Also, I think it’s a stretch to say the Braves have the best pitching in the NL East. Is Lowe as good as Hamels? No, though I think he’ll probably prove more durable even at his age. Is Vazquez as good as Myers? I’d say it’s a push. Is Kawakami any good at all? We’ll find out, but if anybody tells you they know for sure they’re full of crap. Jurrjens seems like a good starter, though probably more of a back end guy. Glavine’s best days are way, way behind him. I think the Braves could have decent pitching, but they could have really mediocre pitching. I think the Phillies and Marlins staffs are probably deeper.

  8. Paul Moro says:

    Not to mention the fact that “a bounce-back year from Francouer” still isn’t worth much. they guy doesn’t create nearly enough runs. even in 2007 he was a below average corner OFer.

  9. I moved to ATL from Texas a few years ago, and have had many opportunities to watch this team play (though I think I brought the TX Rangers luck with me! lol). I work in radio and have had to pay fairly close attention to what’s happening with this team for the purpose of reporting on them. I’m just telling you how I see it. If we’re comparing the Phillies and Braves rotations, here’s my take:

    Hamels vs. Lowe: I agree, Hamels is better… but not by a wide margin. In 08, Lowe went 14-11, with a 3.24 ERA, and Hamels went 14-10, with 3.09. Both tend to rise to the occasion in big games.

    Myers VS. Vasquez… I agree, not much difference there. I suspect both will put up significantly better number than they did last year.

    But the Braves advantage is not at the top end of the rotation. It’s in the middle and bottom of the rotation.

    Cole, if you think Jurrjens is a “back-end” guy… then I now understand your perspective on the Braves pitching.

    Jurrjens just completed a rookie season that saw him win 13 games and post an ERA of 3.68 (better than the rookie seasons of young aces like Lincecum and Hamels). And it’s not fool’s gold. Jurrjens has an excellent fastball that he can run up into the mid-90’s, and devastating changeup, and 2 other good very solid pitches. A couple years ago, Jurrjens was voted as having the best control of any pitcher in the Tigers’ system, and he does in fact have near-Glavine-like control. I have also heard numerous people in the Braves organization RAVING about his makeup and maturity. He understands pitching, and wants to pitch to contact and keep the ball on the ground, despite having the stuff to run up his strikeout total as most young hurlers with his stuff try to do.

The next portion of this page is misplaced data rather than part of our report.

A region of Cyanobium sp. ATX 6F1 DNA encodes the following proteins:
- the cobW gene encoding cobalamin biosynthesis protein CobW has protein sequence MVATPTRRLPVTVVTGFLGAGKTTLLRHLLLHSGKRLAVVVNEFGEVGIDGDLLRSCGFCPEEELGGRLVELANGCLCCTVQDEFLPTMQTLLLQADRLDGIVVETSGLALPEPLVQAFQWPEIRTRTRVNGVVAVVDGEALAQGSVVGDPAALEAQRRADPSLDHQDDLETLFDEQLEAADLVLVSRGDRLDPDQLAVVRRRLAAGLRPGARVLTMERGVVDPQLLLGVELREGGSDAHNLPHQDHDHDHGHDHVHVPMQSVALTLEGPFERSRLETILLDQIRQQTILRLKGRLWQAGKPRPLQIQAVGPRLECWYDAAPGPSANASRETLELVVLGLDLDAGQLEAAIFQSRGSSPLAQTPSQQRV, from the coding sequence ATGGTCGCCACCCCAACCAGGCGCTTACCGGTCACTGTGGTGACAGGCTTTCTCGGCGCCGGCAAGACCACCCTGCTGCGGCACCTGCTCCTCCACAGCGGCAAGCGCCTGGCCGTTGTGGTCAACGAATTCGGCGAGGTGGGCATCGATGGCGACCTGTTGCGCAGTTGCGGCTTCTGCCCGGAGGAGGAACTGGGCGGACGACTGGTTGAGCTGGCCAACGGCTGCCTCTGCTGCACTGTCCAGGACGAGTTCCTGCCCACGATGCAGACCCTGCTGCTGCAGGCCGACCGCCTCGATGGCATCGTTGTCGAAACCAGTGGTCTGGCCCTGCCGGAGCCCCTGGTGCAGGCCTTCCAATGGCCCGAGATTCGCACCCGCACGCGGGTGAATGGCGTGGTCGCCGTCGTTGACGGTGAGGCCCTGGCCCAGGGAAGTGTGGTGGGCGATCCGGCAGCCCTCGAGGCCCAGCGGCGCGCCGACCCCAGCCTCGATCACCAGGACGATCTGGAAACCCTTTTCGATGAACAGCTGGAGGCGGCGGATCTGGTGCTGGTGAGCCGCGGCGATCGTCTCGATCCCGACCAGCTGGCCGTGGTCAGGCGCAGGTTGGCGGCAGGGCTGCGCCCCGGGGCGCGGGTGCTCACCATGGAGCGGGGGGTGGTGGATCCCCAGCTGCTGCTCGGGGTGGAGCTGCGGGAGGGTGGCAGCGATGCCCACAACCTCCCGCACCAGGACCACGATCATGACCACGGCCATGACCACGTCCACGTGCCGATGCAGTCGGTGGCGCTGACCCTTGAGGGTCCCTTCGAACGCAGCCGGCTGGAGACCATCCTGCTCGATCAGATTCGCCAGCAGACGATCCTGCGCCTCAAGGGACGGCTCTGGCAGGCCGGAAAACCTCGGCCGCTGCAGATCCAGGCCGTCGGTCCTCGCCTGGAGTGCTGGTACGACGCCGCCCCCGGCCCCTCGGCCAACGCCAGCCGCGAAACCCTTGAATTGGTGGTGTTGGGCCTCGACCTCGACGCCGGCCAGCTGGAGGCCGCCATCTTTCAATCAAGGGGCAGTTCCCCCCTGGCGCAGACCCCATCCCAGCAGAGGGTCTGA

Maybe Jurrjens will end up being nothing more than a middle-of-rotation or back-end guy. Sometimes even the best bets fizzle out. But from what I’ve seen… that’s pretty damned unlikely. I feel Jurrjens has already established himself as legitimate #2 starter, and certainly has a good chance to step up and become something more. If Jamie Moyer can continue to thumb his nose at Father Time, he’s certainly a solid starter… but I’d take Jurrjens over Moyer in 09, in a NY minute.

    Kenshin Kawakami was also a nice pickup for Atlanta. He’s won the Japanese equivalent of the CY, and has been compared closely to LA’s H.Kuroda, both in style and overall career results. Kuroda posted a 3.73 ERA in 181 innings for LA in 08, and the consensus among analysts in these parts seems to be to expect something similar from Kawakami. We’ll have to wait and see… but I’d bet on his being significantly better than Joe Blanton.

    As for the 5th starter… again Tommy Hanson is rated as one of the top few pitching prospects in baseball in Baseball America’s 09 prospect report and Keith Law’s Top-100 prospect list. I’ve heard more than one scout say they consider him to be the #1 pitching prospect in all of baseball. The Braves will decide this spring whether to give him a spot in the rotation on opening day or start him out at AAA (just to be absolutely sure they’re not rushing him in the slightest), but consensus seems to be that he’s ready.